Table 9

Descriptions and translation examples [©PSSRU at the University of Kent]

Question item

Description and translation of the items control over daily life and two dignity question items

Control over daily life

The service user can choose what to do and when to do it, having control over his/her daily life and activities.

Original version

Which of the following statements best describes how much control you have over your daily life?

By ‘control over daily life’ we mean having the choice to do things or have things done for you as you like and when you want.

I have as much control over my daily life as I want.

I have adequate control over my daily life.

I have some control over my daily life but not enough.

I have no control over my daily life.

The final Japanese version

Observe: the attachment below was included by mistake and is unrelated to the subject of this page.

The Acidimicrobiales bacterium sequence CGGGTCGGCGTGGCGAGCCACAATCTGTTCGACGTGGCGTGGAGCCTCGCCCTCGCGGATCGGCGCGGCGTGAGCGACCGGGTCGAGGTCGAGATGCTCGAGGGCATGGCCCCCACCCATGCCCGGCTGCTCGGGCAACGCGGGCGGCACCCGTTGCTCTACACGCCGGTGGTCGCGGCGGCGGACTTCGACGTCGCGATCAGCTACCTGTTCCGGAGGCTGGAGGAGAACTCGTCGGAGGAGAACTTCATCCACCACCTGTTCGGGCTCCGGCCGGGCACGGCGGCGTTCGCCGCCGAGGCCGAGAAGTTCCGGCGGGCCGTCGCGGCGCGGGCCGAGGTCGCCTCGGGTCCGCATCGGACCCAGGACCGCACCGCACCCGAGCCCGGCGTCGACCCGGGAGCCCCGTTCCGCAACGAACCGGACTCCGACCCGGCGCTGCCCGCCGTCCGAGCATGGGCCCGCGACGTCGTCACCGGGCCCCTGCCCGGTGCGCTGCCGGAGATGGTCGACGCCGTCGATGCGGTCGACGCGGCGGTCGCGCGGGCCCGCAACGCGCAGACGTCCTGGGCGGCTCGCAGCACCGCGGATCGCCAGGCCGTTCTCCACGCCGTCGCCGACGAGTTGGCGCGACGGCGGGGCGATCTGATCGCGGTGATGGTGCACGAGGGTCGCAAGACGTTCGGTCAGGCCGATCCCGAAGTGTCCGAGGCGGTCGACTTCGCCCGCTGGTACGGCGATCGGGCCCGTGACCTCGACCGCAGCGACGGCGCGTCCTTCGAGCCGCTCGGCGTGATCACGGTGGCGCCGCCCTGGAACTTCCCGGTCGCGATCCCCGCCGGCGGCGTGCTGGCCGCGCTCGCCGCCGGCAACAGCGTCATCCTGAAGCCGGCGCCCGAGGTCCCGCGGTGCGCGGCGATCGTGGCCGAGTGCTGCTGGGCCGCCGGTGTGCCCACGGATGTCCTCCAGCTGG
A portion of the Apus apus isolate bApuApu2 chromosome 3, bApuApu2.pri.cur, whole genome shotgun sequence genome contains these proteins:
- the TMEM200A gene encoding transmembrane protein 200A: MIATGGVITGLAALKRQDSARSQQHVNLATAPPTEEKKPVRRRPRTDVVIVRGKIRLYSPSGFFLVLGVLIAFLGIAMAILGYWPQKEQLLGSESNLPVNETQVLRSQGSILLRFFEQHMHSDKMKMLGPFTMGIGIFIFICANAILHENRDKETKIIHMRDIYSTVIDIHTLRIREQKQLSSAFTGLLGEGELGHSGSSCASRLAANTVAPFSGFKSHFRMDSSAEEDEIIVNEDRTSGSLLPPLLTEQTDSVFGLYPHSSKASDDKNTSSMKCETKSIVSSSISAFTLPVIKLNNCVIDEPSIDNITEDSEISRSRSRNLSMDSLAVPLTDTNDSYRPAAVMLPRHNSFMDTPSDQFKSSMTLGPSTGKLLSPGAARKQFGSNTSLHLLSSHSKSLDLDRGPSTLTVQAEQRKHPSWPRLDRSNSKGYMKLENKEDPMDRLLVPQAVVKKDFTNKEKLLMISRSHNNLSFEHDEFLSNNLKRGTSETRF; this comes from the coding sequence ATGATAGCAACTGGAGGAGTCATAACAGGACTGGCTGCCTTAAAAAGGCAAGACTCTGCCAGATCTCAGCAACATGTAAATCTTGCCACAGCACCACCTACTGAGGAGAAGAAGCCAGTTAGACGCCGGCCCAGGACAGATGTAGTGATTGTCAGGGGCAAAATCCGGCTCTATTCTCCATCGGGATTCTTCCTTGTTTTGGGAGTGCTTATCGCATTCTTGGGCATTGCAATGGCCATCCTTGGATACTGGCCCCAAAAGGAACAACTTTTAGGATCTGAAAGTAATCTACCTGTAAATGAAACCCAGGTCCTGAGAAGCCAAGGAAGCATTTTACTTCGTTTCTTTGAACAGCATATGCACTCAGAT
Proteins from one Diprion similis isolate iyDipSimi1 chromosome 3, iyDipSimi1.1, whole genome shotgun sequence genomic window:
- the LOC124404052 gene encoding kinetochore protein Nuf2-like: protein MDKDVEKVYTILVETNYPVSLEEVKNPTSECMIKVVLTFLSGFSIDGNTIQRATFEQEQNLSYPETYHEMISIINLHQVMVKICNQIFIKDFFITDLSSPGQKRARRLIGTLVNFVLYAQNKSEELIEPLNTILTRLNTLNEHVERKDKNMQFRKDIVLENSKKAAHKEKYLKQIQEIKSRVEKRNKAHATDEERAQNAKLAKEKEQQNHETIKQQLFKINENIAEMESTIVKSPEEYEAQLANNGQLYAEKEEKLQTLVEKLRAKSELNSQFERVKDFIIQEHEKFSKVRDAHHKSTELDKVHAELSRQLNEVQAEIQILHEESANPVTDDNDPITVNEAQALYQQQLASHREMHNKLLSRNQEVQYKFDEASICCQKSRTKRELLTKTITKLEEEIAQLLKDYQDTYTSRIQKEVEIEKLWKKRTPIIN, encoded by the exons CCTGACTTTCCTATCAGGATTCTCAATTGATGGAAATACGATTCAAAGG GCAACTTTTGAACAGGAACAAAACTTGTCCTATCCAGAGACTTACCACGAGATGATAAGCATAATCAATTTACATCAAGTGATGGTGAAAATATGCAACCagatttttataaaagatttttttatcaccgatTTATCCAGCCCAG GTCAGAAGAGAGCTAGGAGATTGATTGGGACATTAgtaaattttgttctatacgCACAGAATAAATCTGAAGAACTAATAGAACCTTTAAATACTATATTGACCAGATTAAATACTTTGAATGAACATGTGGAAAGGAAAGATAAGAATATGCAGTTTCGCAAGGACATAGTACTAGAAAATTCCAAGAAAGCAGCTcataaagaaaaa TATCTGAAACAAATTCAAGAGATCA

あなたは, 日常生活において, 自分のことをどのくらい自分で決められていますか.決めたことを, 他の人にやってもらう場合も含めて, お答えください.

思い通り好きなように自分で決められている.

おおむね自分で決められている.

あまり自分で決められない.

まったく自分で決められない.

Personal cleanliness and comfort

The service user feels he/she is personally clean and comfortable and looks presentable or, at best, is dressed and groomed in a way that reflects his/her personal preferences.

Food and drink

The service user feels he/she has a nutritious, varied and culturally appropriate diet with enough food and drink he/she enjoys at regular and timely intervals.

Personal safety

The service user feels safe and secure. This means being free from fear of abuse, falling or other physical harm.

Social participation and involvement

The service user is content with their social situation, where social situation is taken to mean the sustenance of meaningful relationships with friends, family and feeling involved or part of a community should this be important to the service user.

Occupation